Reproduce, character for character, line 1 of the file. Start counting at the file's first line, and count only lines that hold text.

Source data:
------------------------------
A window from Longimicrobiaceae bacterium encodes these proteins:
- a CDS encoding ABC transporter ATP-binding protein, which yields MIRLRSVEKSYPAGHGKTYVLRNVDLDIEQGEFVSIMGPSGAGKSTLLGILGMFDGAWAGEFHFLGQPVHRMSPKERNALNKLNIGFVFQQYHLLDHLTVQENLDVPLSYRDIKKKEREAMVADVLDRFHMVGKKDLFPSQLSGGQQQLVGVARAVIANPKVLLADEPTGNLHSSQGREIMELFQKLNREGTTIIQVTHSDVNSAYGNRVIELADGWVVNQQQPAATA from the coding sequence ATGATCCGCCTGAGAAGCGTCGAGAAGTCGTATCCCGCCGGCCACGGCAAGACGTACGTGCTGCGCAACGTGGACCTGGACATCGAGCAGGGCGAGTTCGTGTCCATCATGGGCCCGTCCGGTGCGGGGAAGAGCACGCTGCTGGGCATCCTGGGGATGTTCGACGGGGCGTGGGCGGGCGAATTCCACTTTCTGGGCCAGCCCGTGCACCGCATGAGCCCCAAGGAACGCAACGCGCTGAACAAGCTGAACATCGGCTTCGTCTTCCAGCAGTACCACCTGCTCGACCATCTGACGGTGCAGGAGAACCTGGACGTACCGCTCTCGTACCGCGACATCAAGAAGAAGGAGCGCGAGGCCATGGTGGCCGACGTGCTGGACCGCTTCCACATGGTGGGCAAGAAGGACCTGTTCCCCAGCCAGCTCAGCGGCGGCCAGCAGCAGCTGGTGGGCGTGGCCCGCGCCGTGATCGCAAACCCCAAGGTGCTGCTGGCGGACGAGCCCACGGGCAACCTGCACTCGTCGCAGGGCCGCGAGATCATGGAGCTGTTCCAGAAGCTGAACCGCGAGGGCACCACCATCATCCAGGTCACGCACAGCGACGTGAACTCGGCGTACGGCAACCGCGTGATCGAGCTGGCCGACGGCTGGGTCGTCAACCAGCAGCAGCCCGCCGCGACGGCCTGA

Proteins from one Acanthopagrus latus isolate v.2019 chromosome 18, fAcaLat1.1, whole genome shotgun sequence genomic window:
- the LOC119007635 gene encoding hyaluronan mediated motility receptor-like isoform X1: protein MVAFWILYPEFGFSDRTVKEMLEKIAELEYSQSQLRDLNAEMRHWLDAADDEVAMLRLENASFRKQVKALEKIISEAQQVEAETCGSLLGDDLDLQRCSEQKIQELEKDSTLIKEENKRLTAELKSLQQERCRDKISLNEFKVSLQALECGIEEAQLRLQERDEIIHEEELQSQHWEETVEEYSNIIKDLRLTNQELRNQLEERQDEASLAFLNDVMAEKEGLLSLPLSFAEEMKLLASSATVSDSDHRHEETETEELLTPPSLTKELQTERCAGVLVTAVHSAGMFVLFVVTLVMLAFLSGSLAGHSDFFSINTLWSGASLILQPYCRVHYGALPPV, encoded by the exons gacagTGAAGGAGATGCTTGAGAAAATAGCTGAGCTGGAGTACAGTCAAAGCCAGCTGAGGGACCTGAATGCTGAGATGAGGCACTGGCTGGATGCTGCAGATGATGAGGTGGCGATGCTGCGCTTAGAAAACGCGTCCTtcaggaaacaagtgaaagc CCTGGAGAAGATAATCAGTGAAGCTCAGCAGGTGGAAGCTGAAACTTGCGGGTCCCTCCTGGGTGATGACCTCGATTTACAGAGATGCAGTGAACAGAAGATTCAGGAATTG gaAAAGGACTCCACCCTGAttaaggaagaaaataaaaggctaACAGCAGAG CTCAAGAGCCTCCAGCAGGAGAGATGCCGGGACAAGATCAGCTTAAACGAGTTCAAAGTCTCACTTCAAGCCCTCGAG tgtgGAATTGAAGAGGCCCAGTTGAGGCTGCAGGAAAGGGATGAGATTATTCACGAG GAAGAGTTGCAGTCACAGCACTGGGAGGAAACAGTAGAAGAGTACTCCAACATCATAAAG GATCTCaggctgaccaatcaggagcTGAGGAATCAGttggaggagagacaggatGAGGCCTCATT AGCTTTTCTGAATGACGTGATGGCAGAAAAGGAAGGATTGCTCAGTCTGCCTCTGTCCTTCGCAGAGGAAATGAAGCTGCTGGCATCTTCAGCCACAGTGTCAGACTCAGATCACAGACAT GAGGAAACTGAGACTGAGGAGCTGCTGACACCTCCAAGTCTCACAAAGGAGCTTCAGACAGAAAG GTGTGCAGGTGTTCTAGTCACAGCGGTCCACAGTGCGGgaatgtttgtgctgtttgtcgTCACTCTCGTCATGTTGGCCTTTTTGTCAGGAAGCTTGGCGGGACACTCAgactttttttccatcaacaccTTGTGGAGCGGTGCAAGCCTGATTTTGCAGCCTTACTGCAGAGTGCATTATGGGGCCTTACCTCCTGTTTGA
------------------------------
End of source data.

A window from Longimicrobiaceae bacterium encodes these proteins: